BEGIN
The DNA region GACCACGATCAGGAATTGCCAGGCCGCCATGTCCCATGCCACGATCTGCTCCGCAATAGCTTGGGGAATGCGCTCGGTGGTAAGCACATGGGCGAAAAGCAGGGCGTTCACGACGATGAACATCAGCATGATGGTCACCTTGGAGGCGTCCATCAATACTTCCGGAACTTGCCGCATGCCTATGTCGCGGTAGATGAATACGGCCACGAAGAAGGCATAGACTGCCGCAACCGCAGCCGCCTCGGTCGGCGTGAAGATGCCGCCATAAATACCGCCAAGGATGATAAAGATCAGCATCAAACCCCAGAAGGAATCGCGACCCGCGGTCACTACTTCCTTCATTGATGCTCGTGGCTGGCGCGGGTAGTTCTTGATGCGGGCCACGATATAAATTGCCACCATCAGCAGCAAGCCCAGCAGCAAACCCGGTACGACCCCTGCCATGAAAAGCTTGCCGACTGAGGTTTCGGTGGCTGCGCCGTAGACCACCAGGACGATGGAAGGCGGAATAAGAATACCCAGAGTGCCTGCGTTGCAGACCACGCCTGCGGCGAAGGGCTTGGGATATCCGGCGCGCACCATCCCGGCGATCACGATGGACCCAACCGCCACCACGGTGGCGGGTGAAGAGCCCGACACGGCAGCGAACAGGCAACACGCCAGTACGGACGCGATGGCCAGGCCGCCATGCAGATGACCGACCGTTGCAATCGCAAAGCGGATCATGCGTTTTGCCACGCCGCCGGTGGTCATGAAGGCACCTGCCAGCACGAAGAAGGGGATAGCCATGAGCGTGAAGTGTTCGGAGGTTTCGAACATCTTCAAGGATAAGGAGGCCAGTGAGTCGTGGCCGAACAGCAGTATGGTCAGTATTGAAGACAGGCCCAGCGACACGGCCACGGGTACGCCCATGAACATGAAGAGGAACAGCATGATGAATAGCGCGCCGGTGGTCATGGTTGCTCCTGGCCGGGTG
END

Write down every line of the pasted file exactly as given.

The DNA region GACCACGATCAGGAATTGCCAGGCCGCCATGTCCCATGCCACGATCTGCTCCGCAATAGCTTGGGGAATGCGCTCGGTGGTAAGCACATGGGCGAAAAGCAGGGCGTTCACGACGATGAACATCAGCATGATGGTCACCTTGGAGGCGTCCATCAATACTTCCGGAACTTGCCGCATGCCTATGTCGCGGTAGATGAATACGGCCACGAAGAAGGCATAGACTGCCGCAACCGCAGCCGCCTCGGTCGGCGTGAAGATGCCGCCATAAATACCGCCAAGGATGATAAAGATCAGCATCAAACCCCAGAAGGAATCGCGACCCGCGGTCACTACTTCCTTCATTGATGCTCGTGGCTGGCGCGGGTAGTTCTTGATGCGGGCCACGATATAAATTGCCACCATCAGCAGCAAGCCCAGCAGCAAACCCGGTACGACCCCTGCCATGAAAAGCTTGCCGACTGAGGTTTCGGTGGCTGCGCCGTAGACCACCAGGACGATGGAAGGCGGAATAAGAATACCCAGAGTGCCTGCGTTGCAGACCACGCCTGCGGCGAAGGGCTTGGGATATCCGGCGCGCACCATCCCGGCGATCACGATGGACCCAACCGCCACCACGGTGGCGGGTGAAGAGCCCGACACGGCAGCGAACAGGCAACACGCCAGTACGGACGCGATGGCCAGGCCGCCATGCAGATGACCGACCGTTGCAATCGCAAAGCGGATCATGCGTTTTGCCACGCCGCCGGTGGTCATGAAGGCACCTGCCAGCACGAAGAAGGGGATAGCCATGAGCGTGAAGTGTTCGGAGGTTTCGAACATCTTCAAGGATAAGGAGGCCAGTGAGTCGTGGCCGAACAGCAGTATGGTCAGTATTGAAGACAGGCCCAGCGACACGGCCACGGGTACGCCCATGAACATGAAGAGGAACAGCATGATGAATAGCGCGCCGGTGGTCATGGTTGCTCCTGGCCGGGTG